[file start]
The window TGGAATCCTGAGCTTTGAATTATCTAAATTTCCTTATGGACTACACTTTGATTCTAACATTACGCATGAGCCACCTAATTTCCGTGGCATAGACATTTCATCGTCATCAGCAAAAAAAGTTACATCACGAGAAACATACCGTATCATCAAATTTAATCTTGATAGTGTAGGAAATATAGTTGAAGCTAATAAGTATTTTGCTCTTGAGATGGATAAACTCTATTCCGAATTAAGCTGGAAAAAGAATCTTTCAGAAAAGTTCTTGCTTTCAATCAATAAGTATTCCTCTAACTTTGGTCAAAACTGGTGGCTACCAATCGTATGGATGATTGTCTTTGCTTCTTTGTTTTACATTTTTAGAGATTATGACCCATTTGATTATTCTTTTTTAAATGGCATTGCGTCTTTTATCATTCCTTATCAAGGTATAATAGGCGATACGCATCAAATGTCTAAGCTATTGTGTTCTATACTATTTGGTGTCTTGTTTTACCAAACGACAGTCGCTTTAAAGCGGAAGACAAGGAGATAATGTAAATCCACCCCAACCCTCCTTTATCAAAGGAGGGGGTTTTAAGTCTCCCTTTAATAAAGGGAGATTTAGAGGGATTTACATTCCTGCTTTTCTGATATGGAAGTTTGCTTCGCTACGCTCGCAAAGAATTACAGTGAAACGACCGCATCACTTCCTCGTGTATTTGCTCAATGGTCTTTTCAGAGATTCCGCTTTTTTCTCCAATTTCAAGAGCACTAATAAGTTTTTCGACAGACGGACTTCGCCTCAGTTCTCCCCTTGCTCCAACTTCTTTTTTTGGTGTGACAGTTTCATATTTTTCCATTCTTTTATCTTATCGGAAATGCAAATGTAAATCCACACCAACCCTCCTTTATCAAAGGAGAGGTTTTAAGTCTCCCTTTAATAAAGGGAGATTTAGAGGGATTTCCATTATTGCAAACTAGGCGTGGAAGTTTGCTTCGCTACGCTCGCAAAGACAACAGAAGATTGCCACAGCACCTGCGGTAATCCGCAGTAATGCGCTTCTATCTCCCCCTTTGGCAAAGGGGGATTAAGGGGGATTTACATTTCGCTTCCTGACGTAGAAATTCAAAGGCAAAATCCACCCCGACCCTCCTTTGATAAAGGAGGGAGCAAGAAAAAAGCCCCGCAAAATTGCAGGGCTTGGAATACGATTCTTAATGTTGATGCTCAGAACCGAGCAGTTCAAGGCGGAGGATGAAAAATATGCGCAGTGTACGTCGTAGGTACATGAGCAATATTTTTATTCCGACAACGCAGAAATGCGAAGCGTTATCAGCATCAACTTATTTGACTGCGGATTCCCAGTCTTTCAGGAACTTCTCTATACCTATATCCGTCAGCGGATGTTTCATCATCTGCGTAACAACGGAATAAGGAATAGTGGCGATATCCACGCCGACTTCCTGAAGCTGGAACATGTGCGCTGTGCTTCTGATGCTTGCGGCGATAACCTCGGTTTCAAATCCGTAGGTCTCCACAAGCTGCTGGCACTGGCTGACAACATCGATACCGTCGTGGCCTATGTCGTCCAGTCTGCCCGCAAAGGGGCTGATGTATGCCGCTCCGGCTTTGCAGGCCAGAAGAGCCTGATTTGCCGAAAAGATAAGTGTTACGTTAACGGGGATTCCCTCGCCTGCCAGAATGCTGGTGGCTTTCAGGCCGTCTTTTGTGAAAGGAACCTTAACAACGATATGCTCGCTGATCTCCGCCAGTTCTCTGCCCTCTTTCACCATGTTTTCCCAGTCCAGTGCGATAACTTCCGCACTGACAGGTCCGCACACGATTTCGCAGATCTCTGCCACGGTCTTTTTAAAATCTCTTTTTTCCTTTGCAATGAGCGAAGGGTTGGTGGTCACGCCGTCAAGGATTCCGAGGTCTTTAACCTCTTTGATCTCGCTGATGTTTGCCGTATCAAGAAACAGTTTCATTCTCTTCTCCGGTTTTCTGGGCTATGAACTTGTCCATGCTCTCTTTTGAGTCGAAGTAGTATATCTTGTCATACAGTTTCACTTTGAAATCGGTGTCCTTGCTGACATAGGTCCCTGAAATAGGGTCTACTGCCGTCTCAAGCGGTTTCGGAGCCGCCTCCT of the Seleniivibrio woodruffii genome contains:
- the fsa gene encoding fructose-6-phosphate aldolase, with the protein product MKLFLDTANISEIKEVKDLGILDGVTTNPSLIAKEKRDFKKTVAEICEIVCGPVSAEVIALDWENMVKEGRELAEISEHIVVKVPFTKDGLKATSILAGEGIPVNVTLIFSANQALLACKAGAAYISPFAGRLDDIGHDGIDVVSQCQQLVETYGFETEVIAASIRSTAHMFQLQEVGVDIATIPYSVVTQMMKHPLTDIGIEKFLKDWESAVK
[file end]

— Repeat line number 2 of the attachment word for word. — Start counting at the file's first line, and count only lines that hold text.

- the fsa gene encoding fructose-6-phosphate aldolase, with the protein product MKLFLDTANISEIKEVKDLGILDGVTTNPSLIAKEKRDFKKTVAEICEIVCGPVSAEVIALDWENMVKEGRELAEISEHIVVKVPFTKDGLKATSILAGEGIPVNVTLIFSANQALLACKAGAAYISPFAGRLDDIGHDGIDVVSQCQQLVETYGFETEVIAASIRSTAHMFQLQEVGVDIATIPYSVVTQMMKHPLTDIGIEKFLKDWESAVK